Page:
interested to see whether the water quality would get better or worse. After the first attempts, he found that the quality of water improved the longer he exposed it to the sun. Eawag became aware of this principle of preparing drinking water and undertook various microbiological tests themselves, experimenting with different vessels as well as the length of time the water would be irradiated by sunlight, to see what exactly was needed to kill the diarrhoeal agents. “We found that it worked,” says Ms. Meierhofer. In a further step, the researchers at Eawag decided to transfer this knowledge from the laboratories of Dübendorf and make it accessible to people in developing countries. That was the moment the Sodis project was born – the acronym standing for Solar Water Disinfection. “We quickly recognised the tremendous potential of this simple method of disinfecting water,” says Ms. Meierhofer. “For many people in developing countries, right up to the present, getting clean drinking water every day is only possible with great effort.” Traditions as a hindrance Implementing its first projects at remote locations, the Sodis team encountered some unexpected obstacles. Frequently they found that the local people were not even aware of the importance of clean water for health. It was therefore first necessary to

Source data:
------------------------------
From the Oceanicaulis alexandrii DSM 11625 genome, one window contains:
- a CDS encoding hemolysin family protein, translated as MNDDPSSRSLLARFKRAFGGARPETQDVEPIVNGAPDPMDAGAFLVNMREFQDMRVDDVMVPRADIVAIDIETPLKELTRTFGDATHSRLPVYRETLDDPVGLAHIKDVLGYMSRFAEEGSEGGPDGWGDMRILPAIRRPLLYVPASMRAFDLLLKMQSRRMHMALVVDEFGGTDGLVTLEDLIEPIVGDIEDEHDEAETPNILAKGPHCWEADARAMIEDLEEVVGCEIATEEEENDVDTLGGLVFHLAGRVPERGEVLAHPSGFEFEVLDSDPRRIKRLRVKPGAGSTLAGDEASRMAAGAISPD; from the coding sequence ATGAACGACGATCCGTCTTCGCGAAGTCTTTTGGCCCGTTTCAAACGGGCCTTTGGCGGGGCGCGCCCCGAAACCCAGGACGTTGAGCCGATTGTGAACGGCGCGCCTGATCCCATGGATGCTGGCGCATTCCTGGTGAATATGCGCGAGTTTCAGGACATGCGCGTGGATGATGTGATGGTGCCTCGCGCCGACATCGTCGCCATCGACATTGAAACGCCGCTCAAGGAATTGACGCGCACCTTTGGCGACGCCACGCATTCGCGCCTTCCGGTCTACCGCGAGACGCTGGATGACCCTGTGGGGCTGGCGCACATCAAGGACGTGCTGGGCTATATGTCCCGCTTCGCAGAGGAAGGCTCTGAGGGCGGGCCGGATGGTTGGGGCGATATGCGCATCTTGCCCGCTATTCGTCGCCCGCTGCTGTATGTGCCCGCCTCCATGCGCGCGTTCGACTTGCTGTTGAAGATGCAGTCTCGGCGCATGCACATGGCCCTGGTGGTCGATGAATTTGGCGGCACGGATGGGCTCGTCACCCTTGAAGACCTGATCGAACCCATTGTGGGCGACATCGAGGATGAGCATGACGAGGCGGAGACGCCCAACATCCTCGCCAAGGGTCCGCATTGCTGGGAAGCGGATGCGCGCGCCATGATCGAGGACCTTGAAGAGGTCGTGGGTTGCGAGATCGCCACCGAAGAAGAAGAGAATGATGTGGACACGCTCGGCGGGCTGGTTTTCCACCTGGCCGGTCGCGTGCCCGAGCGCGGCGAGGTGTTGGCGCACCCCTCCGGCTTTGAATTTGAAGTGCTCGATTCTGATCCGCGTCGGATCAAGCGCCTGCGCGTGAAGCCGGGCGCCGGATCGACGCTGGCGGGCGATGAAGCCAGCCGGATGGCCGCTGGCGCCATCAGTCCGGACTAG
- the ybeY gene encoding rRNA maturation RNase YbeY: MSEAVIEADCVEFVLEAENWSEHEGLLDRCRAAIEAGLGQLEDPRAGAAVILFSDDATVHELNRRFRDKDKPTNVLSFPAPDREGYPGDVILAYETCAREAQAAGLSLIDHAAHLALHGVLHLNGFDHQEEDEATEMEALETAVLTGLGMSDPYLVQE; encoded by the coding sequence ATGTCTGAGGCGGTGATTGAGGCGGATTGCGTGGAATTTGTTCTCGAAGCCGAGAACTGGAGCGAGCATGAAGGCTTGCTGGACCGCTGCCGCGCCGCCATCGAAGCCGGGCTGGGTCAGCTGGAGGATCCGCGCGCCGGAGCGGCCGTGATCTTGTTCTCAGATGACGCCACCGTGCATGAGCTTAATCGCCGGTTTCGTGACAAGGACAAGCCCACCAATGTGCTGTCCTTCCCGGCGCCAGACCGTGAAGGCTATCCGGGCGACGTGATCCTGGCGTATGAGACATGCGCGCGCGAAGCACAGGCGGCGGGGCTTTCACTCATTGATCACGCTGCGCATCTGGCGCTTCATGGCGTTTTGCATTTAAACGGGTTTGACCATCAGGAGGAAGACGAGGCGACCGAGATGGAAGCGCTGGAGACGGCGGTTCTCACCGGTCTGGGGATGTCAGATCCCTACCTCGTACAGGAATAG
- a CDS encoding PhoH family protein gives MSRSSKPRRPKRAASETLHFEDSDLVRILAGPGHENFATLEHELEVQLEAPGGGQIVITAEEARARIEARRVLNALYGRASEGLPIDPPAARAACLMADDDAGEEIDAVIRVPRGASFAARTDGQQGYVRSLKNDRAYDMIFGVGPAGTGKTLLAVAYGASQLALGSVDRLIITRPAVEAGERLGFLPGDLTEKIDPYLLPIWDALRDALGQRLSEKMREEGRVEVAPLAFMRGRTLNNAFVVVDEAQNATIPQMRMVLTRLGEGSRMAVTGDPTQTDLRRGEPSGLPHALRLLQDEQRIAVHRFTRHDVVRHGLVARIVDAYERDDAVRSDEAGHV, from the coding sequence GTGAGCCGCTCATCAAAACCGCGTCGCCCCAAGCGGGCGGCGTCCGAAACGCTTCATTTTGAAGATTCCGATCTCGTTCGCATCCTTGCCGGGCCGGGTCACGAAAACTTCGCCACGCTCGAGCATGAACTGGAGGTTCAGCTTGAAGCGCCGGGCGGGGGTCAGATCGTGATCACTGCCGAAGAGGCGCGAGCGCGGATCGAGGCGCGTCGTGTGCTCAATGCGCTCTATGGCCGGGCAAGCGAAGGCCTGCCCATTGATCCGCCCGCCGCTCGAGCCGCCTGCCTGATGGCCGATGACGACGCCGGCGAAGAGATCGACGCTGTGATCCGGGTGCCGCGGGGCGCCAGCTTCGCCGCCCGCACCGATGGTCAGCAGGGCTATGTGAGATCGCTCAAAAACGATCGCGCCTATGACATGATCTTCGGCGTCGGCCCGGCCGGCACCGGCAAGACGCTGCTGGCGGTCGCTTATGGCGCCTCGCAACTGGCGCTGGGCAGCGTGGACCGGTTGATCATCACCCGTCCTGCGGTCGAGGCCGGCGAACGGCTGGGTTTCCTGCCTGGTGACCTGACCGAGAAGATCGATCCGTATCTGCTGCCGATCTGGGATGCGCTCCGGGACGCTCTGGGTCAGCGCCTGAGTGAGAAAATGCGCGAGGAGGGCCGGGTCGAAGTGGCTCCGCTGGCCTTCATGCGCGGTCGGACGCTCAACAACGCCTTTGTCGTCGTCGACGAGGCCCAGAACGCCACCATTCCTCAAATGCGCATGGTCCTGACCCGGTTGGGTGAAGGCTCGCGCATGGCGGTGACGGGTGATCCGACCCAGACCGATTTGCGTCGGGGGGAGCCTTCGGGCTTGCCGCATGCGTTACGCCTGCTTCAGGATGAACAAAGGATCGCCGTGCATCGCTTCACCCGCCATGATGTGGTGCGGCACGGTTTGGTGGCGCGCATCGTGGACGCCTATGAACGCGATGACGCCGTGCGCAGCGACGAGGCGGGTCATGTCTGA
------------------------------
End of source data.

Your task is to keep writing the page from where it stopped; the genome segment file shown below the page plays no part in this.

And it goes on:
Regula Meierhofer works at Eawag, the water research institute of the ETH, in the area of water and sanitation in developing countries. In addition, she is the director of Sodis, which is rooted in an Eawag commitment.


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Photo: © Eawag/Sandec

In the Carrière slum of Yaoundé, the capital of Cameroon, Zebazé Toguet makes sure that his grandson is able to drink clean water on a regular basis.